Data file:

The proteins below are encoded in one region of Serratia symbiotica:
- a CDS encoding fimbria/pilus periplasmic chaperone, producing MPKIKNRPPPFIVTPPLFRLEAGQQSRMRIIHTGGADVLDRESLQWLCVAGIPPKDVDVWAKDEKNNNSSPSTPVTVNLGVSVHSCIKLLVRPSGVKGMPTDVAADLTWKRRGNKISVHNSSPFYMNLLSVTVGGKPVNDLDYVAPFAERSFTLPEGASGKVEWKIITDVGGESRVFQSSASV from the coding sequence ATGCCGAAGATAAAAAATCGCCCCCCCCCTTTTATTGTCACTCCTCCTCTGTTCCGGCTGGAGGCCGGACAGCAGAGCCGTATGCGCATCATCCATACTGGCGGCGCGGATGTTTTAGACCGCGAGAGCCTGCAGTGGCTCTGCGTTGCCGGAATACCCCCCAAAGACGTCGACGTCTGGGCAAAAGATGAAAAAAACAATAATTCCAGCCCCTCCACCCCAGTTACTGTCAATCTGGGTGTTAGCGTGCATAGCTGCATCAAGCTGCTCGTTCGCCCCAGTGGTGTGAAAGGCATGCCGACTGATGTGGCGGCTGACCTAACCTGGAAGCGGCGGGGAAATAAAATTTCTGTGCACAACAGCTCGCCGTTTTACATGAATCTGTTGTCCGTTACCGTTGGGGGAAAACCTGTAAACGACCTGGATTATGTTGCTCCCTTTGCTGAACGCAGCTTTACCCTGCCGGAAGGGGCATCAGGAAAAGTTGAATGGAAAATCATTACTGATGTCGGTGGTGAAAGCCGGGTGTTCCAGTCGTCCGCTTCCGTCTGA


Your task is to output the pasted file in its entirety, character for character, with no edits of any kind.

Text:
The proteins below are encoded in one region of Serratia symbiotica:
- a CDS encoding fimbria/pilus periplasmic chaperone, producing MPKIKNRPPPFIVTPPLFRLEAGQQSRMRIIHTGGADVLDRESLQWLCVAGIPPKDVDVWAKDEKNNNSSPSTPVTVNLGVSVHSCIKLLVRPSGVKGMPTDVAADLTWKRRGNKISVHNSSPFYMNLLSVTVGGKPVNDLDYVAPFAERSFTLPEGASGKVEWKIITDVGGESRVFQSSASV from the coding sequence ATGCCGAAGATAAAAAATCGCCCCCCCCCTTTTATTGTCACTCCTCCTCTGTTCCGGCTGGAGGCCGGACAGCAGAGCCGTATGCGCATCATCCATACTGGCGGCGCGGATGTTTTAGACCGCGAGAGCCTGCAGTGGCTCTGCGTTGCCGGAATACCCCCCAAAGACGTCGACGTCTGGGCAAAAGATGAAAAAAACAATAATTCCAGCCCCTCCACCCCAGTTACTGTCAATCTGGGTGTTAGCGTGCATAGCTGCATCAAGCTGCTCGTTCGCCCCAGTGGTGTGAAAGGCATGCCGACTGATGTGGCGGCTGACCTAACCTGGAAGCGGCGGGGAAATAAAATTTCTGTGCACAACAGCTCGCCGTTTTACATGAATCTGTTGTCCGTTACCGTTGGGGGAAAACCTGTAAACGACCTGGATTATGTTGCTCCCTTTGCTGAACGCAGCTTTACCCTGCCGGAAGGGGCATCAGGAAAAGTTGAATGGAAAATCATTACTGATGTCGGTGGTGAAAGCCGGGTGTTCCAGTCGTCCGCTTCCGTCTGA